Finding A New Regime On The North Atlantic – As Regulatory And Operating Norms Change
According to IATA, the North Atlantic provides the world’s most profitable major international traffic flow. It is also the most tightly held, with three groups effectively controlling over three quarters of the seats and the bulk of the premium market. After several years of open skies on the North Atlantic and the introduction of LCCs such as Norwegian in its various incarnations, the impact of Brexit now requires a renegotiation of the agreement to restore the UK to open skies once it leaves the EU.
The major JVs depend on open skies for them to gain anti-trust immunity to operate in the UK market, the largest premium route. This will not be straightforward, as for example US pilot unions have opposed the freedom it provides for airlines to establish there. Aside from the UK there are many untapped opportunities for LCCs. New aircraft types are providing route opportunities that were not previously viable, for non-stop and one-stop service between Europe and the US (and Canada).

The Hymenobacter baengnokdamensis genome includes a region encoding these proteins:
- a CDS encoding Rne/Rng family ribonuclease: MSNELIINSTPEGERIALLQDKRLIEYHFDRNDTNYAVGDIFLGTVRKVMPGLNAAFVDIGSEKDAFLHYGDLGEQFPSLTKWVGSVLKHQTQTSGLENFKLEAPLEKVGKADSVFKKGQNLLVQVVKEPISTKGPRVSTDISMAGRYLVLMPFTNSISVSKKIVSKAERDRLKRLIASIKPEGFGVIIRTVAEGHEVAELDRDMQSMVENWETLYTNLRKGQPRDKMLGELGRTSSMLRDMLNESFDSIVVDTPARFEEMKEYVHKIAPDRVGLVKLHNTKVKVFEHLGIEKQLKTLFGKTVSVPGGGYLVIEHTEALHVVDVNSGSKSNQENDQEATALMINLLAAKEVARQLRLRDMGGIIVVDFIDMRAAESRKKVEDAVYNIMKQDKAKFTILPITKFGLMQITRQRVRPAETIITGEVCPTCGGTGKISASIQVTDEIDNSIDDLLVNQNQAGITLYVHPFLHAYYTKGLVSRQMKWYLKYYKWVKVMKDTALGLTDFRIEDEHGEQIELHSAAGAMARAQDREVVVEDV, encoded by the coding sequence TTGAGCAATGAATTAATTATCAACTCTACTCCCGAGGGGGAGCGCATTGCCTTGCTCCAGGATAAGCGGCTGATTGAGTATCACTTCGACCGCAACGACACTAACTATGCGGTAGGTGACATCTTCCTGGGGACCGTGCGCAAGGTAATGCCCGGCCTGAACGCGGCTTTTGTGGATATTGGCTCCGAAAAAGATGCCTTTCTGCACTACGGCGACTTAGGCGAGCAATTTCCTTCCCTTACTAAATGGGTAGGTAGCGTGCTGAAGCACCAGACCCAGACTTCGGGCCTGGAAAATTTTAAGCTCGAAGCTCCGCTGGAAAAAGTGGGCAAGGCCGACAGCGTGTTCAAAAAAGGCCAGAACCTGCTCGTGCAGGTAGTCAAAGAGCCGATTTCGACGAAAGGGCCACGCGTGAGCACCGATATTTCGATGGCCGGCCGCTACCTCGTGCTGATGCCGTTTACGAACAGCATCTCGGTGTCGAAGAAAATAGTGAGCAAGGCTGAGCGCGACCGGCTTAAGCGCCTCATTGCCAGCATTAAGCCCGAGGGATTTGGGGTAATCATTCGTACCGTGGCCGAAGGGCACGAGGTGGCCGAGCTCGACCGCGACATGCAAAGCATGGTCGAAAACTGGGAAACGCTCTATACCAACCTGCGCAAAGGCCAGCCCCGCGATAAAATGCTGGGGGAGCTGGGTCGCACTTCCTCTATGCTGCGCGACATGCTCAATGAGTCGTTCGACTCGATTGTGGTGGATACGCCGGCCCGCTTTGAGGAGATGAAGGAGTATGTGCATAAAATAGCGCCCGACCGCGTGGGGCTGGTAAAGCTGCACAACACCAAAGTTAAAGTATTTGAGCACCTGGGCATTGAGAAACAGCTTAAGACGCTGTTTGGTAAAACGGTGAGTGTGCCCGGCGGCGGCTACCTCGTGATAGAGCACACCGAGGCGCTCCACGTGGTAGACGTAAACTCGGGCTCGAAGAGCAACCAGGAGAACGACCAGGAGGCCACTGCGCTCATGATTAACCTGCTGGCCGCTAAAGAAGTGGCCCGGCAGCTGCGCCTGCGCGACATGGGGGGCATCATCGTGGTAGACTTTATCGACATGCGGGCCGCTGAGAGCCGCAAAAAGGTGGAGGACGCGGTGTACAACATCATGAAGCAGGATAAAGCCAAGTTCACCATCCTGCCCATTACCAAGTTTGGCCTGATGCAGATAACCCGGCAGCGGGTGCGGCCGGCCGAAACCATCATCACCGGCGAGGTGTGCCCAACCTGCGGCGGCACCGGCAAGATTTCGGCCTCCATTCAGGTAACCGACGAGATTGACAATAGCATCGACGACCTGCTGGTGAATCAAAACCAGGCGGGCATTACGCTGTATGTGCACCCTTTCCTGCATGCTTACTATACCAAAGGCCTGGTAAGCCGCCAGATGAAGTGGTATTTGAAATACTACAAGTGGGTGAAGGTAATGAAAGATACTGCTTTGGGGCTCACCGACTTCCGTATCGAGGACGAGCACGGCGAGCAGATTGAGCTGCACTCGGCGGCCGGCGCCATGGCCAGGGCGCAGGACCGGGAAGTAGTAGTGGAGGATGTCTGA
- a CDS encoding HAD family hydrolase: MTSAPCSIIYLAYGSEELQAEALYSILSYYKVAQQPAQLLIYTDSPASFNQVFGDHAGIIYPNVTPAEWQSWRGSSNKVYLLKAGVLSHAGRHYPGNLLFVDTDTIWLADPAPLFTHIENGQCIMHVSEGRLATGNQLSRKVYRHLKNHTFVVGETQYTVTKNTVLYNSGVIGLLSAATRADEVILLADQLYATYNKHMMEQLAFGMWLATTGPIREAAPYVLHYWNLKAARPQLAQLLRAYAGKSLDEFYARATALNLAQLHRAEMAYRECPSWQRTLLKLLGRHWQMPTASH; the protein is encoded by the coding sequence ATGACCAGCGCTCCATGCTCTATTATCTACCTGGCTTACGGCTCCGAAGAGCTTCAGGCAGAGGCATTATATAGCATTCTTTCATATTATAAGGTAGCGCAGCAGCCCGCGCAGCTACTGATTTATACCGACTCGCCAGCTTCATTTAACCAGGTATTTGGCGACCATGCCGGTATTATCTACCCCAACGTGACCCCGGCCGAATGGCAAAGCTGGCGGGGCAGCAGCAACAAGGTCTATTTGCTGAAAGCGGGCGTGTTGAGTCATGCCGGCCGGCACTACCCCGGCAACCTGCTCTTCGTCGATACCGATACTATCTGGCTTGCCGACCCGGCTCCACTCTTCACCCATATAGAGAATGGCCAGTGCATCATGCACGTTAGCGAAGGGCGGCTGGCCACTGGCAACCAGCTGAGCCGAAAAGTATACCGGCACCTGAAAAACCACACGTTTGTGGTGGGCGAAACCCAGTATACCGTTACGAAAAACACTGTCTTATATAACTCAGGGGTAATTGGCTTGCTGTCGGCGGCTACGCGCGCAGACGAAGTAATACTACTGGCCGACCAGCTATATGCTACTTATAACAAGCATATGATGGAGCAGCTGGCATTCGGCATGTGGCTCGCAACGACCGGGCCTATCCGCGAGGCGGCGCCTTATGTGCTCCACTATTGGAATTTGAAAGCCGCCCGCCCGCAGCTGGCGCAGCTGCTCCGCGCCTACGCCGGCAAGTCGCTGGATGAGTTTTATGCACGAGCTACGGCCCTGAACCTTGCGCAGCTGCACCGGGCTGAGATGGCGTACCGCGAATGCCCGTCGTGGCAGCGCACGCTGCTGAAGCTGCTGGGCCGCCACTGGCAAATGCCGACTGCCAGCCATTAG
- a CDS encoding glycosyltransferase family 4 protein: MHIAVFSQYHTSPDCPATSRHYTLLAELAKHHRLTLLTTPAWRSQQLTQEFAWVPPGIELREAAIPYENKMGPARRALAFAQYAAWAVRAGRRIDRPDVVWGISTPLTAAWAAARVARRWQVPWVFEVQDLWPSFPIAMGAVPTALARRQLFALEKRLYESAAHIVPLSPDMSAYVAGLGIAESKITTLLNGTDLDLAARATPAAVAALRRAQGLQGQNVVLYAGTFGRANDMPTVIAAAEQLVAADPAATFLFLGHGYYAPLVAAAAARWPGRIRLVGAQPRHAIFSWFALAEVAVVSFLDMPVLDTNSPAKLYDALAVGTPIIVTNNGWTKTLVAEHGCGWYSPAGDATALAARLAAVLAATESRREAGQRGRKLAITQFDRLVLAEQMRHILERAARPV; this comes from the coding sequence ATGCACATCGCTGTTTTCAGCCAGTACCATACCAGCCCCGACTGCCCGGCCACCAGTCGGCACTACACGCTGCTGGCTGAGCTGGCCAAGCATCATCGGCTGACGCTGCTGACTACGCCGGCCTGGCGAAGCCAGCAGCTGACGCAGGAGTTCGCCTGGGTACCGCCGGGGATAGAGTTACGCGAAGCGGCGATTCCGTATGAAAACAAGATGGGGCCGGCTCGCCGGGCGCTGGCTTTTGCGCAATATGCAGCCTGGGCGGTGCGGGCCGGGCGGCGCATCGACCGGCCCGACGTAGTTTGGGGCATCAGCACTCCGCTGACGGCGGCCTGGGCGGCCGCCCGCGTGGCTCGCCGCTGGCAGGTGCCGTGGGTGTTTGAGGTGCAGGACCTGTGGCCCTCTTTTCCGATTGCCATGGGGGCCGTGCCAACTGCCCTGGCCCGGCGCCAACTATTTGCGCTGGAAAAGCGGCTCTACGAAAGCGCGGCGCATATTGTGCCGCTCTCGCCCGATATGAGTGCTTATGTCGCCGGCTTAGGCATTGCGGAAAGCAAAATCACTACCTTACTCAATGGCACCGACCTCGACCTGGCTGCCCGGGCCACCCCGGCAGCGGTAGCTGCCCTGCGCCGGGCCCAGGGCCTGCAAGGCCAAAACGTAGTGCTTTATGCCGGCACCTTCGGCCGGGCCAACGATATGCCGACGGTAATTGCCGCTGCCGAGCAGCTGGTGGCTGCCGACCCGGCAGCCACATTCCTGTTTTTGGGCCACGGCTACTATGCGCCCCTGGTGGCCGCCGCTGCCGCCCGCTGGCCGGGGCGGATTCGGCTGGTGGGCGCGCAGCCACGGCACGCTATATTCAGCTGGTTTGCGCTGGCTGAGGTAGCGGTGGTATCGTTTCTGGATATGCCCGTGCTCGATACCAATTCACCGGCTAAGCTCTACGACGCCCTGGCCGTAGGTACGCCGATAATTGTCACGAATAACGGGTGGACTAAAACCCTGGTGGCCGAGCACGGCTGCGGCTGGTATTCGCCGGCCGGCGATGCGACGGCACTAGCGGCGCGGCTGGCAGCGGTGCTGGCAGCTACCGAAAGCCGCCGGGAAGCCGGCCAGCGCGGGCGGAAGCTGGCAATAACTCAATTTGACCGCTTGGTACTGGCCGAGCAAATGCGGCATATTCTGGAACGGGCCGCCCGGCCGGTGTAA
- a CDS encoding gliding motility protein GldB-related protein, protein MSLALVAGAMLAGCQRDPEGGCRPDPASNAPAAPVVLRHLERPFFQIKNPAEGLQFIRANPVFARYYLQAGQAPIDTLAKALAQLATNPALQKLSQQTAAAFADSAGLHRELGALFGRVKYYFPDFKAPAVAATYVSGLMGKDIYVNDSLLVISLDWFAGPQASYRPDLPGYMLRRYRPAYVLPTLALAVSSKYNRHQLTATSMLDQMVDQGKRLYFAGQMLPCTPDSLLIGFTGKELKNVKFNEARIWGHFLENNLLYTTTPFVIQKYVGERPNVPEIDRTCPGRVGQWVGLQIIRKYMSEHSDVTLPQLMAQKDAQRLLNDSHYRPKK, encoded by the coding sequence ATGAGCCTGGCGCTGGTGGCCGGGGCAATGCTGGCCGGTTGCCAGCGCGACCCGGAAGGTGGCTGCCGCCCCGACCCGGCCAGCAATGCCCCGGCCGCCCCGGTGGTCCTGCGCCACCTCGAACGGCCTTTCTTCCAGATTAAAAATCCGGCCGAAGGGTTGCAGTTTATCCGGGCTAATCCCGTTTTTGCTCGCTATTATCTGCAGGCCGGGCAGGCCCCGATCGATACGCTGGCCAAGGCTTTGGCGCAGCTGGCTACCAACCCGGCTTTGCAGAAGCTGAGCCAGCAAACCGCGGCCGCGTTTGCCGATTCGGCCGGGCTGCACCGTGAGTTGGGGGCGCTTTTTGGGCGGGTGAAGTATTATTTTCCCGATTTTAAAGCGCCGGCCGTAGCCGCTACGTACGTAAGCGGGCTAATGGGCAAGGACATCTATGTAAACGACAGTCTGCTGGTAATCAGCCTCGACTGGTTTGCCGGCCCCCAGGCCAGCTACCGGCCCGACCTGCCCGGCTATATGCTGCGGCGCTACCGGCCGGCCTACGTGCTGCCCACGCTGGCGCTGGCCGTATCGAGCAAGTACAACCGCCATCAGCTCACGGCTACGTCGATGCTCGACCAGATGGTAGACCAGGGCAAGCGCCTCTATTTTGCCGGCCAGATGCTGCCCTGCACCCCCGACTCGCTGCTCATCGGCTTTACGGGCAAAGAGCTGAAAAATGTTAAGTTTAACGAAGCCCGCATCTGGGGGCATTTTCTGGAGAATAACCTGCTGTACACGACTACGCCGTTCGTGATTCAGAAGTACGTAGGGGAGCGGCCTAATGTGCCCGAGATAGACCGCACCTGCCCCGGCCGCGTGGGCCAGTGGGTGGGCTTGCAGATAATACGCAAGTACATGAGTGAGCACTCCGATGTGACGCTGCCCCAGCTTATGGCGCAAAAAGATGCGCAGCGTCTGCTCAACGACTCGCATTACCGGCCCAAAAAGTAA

- What issues are involved in the UK renegotiation and what are the positions of the protagonists?
- How significant will the impact of narrowbody aircraft be on trans-Atlantic routes
- How are the traditional operators responding to long haul low cost competition?
- How are low cost airlines innovating to enhance long haul connectivity?
Moderator: McGill University, Professor of Law, Brian Havel
- Lufthansa Group, Vice President Airline Sales, The Americas, Tamur Goudarzi Pour
- U.S. Department of Transportation, Director, Office of International Aviation, Brian Hedberg